If you think of San Francisco and you’re all out of enormous bridges, one of the most iconic aspects that comes to mind is the city’s most recognized and nostalgic forms of mass transportation. If you’re American and have ever been in the rice and paste aisle of a grocery store, you may also know it as part of the advertisement for Rice-A-Roni. If you’ve ever watched Mr. Rogers’ Neighborhood, you know that today’s word is the only way to get to the Neighbourhood of Make-Believe. Naturally, we’re talking about cable cars – trolleys, if you prefer – which have had quite an interesting route on their way to becoming synonymous with San Francisco.
Looking specifically at the term, it can be broken down into its 2 component words: cable and car. Initially meaning ‘a large rope/chain used on a ship’, the word cable comes to us from the Old North French cable, which originated from the Latin capere, meaning ‘to take or seize’. As a “wheeled vehicle,” car can be traced back to the Old North French carre, the Latin carrum, and the original Gaulish karros, meaning a ‘two-wheeled war chariot.’
When it comes to usage in the English language, as could be imagined, the separate words existed long before the combination was created. The first term to appear was cable, which can be found in the turn-of-the-13th-century Middle English poem, Layamon’s Brut, which states that: ‘he expertly handled the cables’. Appearing a century later, around 1320, as was recorded in Joseph Thomas Fowler’s 1899 work, Extracts from the Account Rolls of the Abbey of Durham, we can see an entry for: “In 24 Carcloutis cum clavis pro eisdem. (24 car clouts (iron plates to prevent axle wear) with a key for them.)” Unsurprisingly, the term cable car didn’t appear until 1887 (approximately 60 years after they were invented), in J. Bucknall Smith’s A Treatise upon Cable or Rope Traction, where he states that: “The excellent control of the cable cars is..admirably demonstrated upon this line.”
Beyond words and usages, what makes cable cars different from other forms of mass transit, such as trams and subways, is how they work. Not requiring overhead electrical lines or electrified tracks for momentum, cable cars are powered by, well, a cable. Here’s how it works: a motor/engine moves a large cable at a constant speed, and the cars attach to the moving cable by using a grip on the bottom of the car, which looks like a large pair of pliers and gives the car its momentum. Conversely, in order to stop the cable car, it simply involves releasing the grip from the cable and slowly applying the brakes found on each individual car.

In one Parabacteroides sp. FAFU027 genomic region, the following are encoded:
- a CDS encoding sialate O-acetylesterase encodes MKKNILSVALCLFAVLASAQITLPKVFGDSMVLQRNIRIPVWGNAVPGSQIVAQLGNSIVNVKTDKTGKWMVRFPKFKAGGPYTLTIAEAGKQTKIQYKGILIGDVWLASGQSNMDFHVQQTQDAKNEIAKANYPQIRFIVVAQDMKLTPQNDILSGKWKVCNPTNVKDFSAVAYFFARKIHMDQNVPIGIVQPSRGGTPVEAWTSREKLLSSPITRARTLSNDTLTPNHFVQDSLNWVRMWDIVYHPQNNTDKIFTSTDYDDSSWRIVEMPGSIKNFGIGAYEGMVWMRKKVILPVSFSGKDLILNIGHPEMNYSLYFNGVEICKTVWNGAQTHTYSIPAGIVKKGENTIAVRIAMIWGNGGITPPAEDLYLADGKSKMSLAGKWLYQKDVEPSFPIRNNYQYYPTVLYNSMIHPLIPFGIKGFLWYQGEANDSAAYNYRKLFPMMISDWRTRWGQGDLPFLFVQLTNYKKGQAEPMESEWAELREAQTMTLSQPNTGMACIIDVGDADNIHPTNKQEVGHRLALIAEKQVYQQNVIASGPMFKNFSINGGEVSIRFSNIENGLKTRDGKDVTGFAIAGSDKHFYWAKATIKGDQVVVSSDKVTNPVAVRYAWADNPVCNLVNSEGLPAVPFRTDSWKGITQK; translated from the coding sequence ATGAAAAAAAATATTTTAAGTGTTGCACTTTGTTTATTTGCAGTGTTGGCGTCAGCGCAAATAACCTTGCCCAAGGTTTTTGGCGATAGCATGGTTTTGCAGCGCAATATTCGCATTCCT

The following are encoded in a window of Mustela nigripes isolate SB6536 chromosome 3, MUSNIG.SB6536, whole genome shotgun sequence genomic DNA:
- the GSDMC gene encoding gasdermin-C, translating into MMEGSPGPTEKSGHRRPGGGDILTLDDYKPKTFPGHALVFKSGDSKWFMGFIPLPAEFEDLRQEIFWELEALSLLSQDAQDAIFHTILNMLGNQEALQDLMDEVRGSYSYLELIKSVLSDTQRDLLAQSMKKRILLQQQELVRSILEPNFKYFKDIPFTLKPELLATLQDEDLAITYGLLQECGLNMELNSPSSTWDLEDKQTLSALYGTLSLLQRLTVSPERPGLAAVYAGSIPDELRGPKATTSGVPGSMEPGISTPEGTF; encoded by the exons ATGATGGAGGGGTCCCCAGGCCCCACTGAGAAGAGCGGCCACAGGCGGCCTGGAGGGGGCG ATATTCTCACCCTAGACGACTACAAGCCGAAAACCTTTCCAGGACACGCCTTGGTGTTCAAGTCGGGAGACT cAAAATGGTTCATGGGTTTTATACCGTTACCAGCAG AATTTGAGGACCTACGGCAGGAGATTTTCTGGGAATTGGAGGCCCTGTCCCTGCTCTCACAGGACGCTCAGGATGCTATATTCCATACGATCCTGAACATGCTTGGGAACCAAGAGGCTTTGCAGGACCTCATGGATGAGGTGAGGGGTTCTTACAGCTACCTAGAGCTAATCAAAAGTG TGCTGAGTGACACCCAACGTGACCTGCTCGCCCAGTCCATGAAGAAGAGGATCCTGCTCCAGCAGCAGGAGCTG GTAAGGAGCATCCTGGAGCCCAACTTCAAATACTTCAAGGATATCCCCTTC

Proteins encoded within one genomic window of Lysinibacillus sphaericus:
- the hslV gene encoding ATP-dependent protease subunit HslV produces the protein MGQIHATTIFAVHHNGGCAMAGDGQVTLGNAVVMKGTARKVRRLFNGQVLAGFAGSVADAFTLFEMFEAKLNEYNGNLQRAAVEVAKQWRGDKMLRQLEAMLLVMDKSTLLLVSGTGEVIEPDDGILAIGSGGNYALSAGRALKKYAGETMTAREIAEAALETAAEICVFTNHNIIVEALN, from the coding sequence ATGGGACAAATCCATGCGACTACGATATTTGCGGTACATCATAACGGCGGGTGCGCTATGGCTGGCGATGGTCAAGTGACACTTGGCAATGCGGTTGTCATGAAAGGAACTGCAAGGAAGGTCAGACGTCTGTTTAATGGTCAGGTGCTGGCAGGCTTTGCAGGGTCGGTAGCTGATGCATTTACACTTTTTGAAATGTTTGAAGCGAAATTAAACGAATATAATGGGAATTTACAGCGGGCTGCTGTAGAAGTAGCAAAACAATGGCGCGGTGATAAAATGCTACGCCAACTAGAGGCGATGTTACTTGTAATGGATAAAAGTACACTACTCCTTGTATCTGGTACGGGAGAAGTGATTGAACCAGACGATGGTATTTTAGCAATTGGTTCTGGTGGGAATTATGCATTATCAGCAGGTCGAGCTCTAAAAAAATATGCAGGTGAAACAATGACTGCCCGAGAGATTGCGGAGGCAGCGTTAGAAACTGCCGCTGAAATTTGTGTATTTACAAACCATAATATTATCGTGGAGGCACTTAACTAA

Not specifically requiring electrification, cable cars may be a bit older than you think. Originally used for transporting coal, the first railway to use rope cable was the Fawdon (near Newcastle) Railway in 1826. The first recorded use of a cable-operated railway for transporting people would happen 14 years later, thanks to the London and Blackwall Railway.
For San Franciscans, the use of cable cars involves a British immigrant, the California Gold Rush and disaster. Arriving in San Francisco in 1852, Andrew Smith Hallidie, the son of the man who filed the first patent in Great Britain for the manufacture of wire-rope (cable), decided to use the Gold Rush boom as a way to find more applications for wire cable. In 1869, inspiration came from tragedy, when Hallidie witnessed an accident involving a horse-drawn streetcar that was unable to deal with San Francisco’s wet cobblestone streets and hilly terrain. After several years of perfecting the plan, Hallidie tested the first cable car system in August of 1873, and the system began adding lines and entering into service the following month.
Over the years, many cities have had their own cable car systems, such as Paris, London, Melbourne, New York and Chicago; however, with time, technology, and efficiency, cable car systems eventually fell by the wayside, replaced by subways, buses, etc. On the other hand, several cities now operate modernised systems, involving fully automated cars and other forms of propulsion in places like Venice, Milan, and Las Vegas. So, what has kept San Francisco from either modernising or ditching cable cars? They simply didn’t want to. According to SFGATE: “In the late 1940s, city officials decided it was time to shutter the aging cable car system. Luckily, SF citizen Friedel Klussmann, along with two dozen women’s groups, formed the Citizens’ Committee to Save the Cable Cars. Klussmann’s efforts are credited with convincing the city to keep a few cable car lines.”